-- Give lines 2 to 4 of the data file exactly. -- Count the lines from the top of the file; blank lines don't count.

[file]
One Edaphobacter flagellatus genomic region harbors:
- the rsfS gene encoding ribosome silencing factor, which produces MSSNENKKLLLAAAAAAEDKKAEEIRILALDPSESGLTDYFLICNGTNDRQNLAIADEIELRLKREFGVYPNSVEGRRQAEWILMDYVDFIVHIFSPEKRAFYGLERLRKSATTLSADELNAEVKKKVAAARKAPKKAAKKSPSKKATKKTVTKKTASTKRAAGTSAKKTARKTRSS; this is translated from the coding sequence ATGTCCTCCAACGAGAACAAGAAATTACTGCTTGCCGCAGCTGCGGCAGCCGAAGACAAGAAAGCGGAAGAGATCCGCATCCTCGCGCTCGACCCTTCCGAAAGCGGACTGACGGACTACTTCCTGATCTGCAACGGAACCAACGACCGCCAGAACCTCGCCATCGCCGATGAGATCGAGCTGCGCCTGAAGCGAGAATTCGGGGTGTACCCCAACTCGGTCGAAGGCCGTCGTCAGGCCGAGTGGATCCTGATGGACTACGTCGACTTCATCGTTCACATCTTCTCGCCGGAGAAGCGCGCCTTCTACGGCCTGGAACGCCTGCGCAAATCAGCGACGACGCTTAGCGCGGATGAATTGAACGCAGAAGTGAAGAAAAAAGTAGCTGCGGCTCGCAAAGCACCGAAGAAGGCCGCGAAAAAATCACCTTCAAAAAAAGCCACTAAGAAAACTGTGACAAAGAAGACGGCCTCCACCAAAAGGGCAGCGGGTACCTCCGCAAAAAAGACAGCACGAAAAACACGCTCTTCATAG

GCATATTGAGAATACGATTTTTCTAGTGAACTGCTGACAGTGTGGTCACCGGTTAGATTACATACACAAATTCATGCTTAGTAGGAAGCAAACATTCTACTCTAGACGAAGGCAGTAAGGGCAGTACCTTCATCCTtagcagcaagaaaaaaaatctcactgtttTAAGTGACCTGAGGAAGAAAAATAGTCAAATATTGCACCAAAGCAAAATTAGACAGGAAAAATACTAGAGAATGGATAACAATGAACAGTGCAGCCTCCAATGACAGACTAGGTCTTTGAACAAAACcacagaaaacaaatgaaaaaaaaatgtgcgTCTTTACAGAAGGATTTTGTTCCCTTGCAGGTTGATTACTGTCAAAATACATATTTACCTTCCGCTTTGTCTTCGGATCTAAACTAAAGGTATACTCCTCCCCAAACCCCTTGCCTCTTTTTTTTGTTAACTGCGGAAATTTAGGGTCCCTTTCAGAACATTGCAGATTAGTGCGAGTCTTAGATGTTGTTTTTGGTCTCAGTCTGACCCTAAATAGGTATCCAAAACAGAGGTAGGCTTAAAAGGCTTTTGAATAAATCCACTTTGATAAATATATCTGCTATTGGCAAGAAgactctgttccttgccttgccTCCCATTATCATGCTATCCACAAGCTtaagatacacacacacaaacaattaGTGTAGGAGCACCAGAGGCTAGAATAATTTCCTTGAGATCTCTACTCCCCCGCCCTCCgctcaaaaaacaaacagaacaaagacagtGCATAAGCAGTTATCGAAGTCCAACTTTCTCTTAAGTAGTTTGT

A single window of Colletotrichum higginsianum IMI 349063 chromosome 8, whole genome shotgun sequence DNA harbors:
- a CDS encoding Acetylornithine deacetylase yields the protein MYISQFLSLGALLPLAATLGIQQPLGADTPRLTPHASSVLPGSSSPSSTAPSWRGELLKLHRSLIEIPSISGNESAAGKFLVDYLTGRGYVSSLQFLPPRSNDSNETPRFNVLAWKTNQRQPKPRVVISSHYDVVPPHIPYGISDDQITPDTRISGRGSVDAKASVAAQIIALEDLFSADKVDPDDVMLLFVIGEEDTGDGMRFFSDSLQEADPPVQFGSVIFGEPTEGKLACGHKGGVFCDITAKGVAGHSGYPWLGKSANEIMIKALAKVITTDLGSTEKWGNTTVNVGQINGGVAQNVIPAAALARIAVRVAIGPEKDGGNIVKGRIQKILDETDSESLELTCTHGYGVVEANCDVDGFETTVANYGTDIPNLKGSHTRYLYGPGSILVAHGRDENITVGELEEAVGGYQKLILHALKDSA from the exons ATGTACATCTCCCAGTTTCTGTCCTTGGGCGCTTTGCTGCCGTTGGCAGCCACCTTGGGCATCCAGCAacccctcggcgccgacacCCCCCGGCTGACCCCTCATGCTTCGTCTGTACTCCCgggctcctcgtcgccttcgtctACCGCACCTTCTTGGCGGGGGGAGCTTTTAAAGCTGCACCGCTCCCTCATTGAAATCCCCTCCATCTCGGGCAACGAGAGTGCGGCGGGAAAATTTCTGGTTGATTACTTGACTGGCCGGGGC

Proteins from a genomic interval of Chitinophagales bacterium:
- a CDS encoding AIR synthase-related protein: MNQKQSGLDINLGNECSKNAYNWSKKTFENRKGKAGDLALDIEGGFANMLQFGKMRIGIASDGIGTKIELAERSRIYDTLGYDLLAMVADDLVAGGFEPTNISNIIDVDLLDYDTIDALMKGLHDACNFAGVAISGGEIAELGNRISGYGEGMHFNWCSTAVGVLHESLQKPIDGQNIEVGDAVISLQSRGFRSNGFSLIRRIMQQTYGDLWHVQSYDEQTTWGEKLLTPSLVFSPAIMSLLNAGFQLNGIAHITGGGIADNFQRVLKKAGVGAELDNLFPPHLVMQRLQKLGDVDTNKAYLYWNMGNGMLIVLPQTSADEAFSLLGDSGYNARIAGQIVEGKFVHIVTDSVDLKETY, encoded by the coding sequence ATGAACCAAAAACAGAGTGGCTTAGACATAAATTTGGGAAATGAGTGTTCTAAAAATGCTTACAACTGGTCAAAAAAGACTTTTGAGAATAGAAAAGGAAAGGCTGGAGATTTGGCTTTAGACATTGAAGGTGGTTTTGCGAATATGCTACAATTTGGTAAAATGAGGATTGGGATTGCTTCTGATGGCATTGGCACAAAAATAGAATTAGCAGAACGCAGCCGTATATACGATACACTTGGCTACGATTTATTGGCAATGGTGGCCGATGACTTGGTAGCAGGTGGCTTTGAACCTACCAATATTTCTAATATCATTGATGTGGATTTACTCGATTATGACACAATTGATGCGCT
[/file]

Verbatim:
- the rsfS gene encoding ribosome silencing factor, which produces MSSNENKKLLLAAAAAAEDKKAEEIRILALDPSESGLTDYFLICNGTNDRQNLAIADEIELRLKREFGVYPNSVEGRRQAEWILMDYVDFIVHIFSPEKRAFYGLERLRKSATTLSADELNAEVKKKVAAARKAPKKAAKKSPSKKATKKTVTKKTASTKRAAGTSAKKTARKTRSS; this is translated from the coding sequence ATGTCCTCCAACGAGAACAAGAAATTACTGCTTGCCGCAGCTGCGGCAGCCGAAGACAAGAAAGCGGAAGAGATCCGCATCCTCGCGCTCGACCCTTCCGAAAGCGGACTGACGGACTACTTCCTGATCTGCAACGGAACCAACGACCGCCAGAACCTCGCCATCGCCGATGAGATCGAGCTGCGCCTGAAGCGAGAATTCGGGGTGTACCCCAACTCGGTCGAAGGCCGTCGTCAGGCCGAGTGGATCCTGATGGACTACGTCGACTTCATCGTTCACATCTTCTCGCCGGAGAAGCGCGCCTTCTACGGCCTGGAACGCCTGCGCAAATCAGCGACGACGCTTAGCGCGGATGAATTGAACGCAGAAGTGAAGAAAAAAGTAGCTGCGGCTCGCAAAGCACCGAAGAAGGCCGCGAAAAAATCACCTTCAAAAAAAGCCACTAAGAAAACTGTGACAAAGAAGACGGCCTCCACCAAAAGGGCAGCGGGTACCTCCGCAAAAAAGACAGCACGAAAAACACGCTCTTCATAG

GCATATTGAGAATACGATTTTTCTAGTGAACTGCTGACAGTGTGGTCACCGGTTAGATTACATACACAAATTCATGCTTAGTAGGAAGCAAACATTCTACTCTAGACGAAGGCAGTAAGGGCAGTACCTTCATCCTtagcagcaagaaaaaaaatctcactgtttTAAGTGACCTGAGGAAGAAAAATAGTCAAATATTGCACCAAAGCAAAATTAGACAGGAAAAATACTAGAGAATGGATAACAATGAACAGTGCAGCCTCCAATGACAGACTAGGTCTTTGAACAAAACcacagaaaacaaatgaaaaaaaaatgtgcgTCTTTACAGAAGGATTTTGTTCCCTTGCAGGTTGATTACTGTCAAAATACATATTTACCTTCCGCTTTGTCTTCGGATCTAAACTAAAGGTATACTCCTCCCCAAACCCCTTGCCTCTTTTTTTTGTTAACTGCGGAAATTTAGGGTCCCTTTCAGAACATTGCAGATTAGTGCGAGTCTTAGATGTTGTTTTTGGTCTCAGTCTGACCCTAAATAGGTATCCAAAACAGAGGTAGGCTTAAAAGGCTTTTGAATAAATCCACTTTGATAAATATATCTGCTATTGGCAAGAAgactctgttccttgccttgccTCCCATTATCATGCTATCCACAAGCTtaagatacacacacacaaacaattaGTGTAGGAGCACCAGAGGCTAGAATAATTTCCTTGAGATCTCTACTCCCCCGCCCTCCgctcaaaaaacaaacagaacaaagacagtGCATAAGCAGTTATCGAAGTCCAACTTTCTCTTAAGTAGTTTGT

A single window of Colletotrichum higginsianum IMI 349063 chromosome 8, whole genome shotgun sequence DNA harbors: